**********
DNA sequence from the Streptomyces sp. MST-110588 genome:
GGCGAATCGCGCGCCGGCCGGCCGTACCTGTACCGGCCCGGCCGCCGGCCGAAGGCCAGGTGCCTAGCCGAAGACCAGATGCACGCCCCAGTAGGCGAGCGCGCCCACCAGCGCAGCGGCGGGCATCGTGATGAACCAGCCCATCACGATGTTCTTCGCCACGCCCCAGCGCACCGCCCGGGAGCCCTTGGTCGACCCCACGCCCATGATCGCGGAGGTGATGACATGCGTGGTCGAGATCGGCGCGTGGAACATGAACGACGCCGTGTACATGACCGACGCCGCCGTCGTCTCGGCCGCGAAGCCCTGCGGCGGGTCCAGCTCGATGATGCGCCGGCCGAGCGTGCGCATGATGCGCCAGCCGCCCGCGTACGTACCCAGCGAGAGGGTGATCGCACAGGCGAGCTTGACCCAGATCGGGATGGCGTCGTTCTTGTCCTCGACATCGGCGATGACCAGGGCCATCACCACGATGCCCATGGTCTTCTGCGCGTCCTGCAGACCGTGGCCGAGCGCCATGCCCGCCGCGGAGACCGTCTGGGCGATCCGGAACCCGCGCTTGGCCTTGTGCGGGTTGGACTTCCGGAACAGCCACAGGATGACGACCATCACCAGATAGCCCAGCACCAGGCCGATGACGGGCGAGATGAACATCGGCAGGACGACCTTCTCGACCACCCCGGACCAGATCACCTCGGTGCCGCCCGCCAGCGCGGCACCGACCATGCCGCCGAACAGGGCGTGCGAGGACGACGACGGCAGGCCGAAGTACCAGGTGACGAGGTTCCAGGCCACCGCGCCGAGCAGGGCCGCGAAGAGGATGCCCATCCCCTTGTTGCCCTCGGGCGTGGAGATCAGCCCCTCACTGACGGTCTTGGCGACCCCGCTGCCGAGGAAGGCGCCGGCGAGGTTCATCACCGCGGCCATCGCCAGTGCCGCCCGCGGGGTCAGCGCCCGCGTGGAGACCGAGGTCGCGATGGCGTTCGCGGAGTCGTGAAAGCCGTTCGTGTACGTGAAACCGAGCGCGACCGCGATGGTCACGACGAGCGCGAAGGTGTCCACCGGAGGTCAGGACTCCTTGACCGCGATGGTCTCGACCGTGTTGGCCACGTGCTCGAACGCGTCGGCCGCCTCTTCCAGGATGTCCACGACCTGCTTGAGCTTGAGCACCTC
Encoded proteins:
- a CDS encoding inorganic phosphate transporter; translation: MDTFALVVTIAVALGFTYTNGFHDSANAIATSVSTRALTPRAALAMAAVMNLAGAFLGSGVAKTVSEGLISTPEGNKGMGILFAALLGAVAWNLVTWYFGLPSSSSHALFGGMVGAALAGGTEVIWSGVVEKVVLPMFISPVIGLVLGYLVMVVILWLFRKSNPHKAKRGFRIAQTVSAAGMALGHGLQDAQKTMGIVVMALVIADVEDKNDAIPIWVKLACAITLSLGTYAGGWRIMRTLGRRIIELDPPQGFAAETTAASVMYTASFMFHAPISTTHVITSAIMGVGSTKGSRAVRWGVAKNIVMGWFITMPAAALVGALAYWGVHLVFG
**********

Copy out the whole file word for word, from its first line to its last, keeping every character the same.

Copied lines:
DNA sequence from the Streptomyces sp. MST-110588 genome:
GGCGAATCGCGCGCCGGCCGGCCGTACCTGTACCGGCCCGGCCGCCGGCCGAAGGCCAGGTGCCTAGCCGAAGACCAGATGCACGCCCCAGTAGGCGAGCGCGCCCACCAGCGCAGCGGCGGGCATCGTGATGAACCAGCCCATCACGATGTTCTTCGCCACGCCCCAGCGCACCGCCCGGGAGCCCTTGGTCGACCCCACGCCCATGATCGCGGAGGTGATGACATGCGTGGTCGAGATCGGCGCGTGGAACATGAACGACGCCGTGTACATGACCGACGCCGCCGTCGTCTCGGCCGCGAAGCCCTGCGGCGGGTCCAGCTCGATGATGCGCCGGCCGAGCGTGCGCATGATGCGCCAGCCGCCCGCGTACGTACCCAGCGAGAGGGTGATCGCACAGGCGAGCTTGACCCAGATCGGGATGGCGTCGTTCTTGTCCTCGACATCGGCGATGACCAGGGCCATCACCACGATGCCCATGGTCTTCTGCGCGTCCTGCAGACCGTGGCCGAGCGCCATGCCCGCCGCGGAGACCGTCTGGGCGATCCGGAACCCGCGCTTGGCCTTGTGCGGGTTGGACTTCCGGAACAGCCACAGGATGACGACCATCACCAGATAGCCCAGCACCAGGCCGATGACGGGCGAGATGAACATCGGCAGGACGACCTTCTCGACCACCCCGGACCAGATCACCTCGGTGCCGCCCGCCAGCGCGGCACCGACCATGCCGCCGAACAGGGCGTGCGAGGACGACGACGGCAGGCCGAAGTACCAGGTGACGAGGTTCCAGGCCACCGCGCCGAGCAGGGCCGCGAAGAGGATGCCCATCCCCTTGTTGCCCTCGGGCGTGGAGATCAGCCCCTCACTGACGGTCTTGGCGACCCCGCTGCCGAGGAAGGCGCCGGCGAGGTTCATCACCGCGGCCATCGCCAGTGCCGCCCGCGGGGTCAGCGCCCGCGTGGAGACCGAGGTCGCGATGGCGTTCGCGGAGTCGTGAAAGCCGTTCGTGTACGTGAAACCGAGCGCGACCGCGATGGTCACGACGAGCGCGAAGGTGTCCACCGGAGGTCAGGACTCCTTGACCGCGATGGTCTCGACCGTGTTGGCCACGTGCTCGAACGCGTCGGCCGCCTCTTCCAGGATGTCCACGACCTGCTTGAGCTTGAGCACCTC
Encoded proteins:
- a CDS encoding inorganic phosphate transporter; translation: MDTFALVVTIAVALGFTYTNGFHDSANAIATSVSTRALTPRAALAMAAVMNLAGAFLGSGVAKTVSEGLISTPEGNKGMGILFAALLGAVAWNLVTWYFGLPSSSSHALFGGMVGAALAGGTEVIWSGVVEKVVLPMFISPVIGLVLGYLVMVVILWLFRKSNPHKAKRGFRIAQTVSAAGMALGHGLQDAQKTMGIVVMALVIADVEDKNDAIPIWVKLACAITLSLGTYAGGWRIMRTLGRRIIELDPPQGFAAETTAASVMYTASFMFHAPISTTHVITSAIMGVGSTKGSRAVRWGVAKNIVMGWFITMPAAALVGALAYWGVHLVFG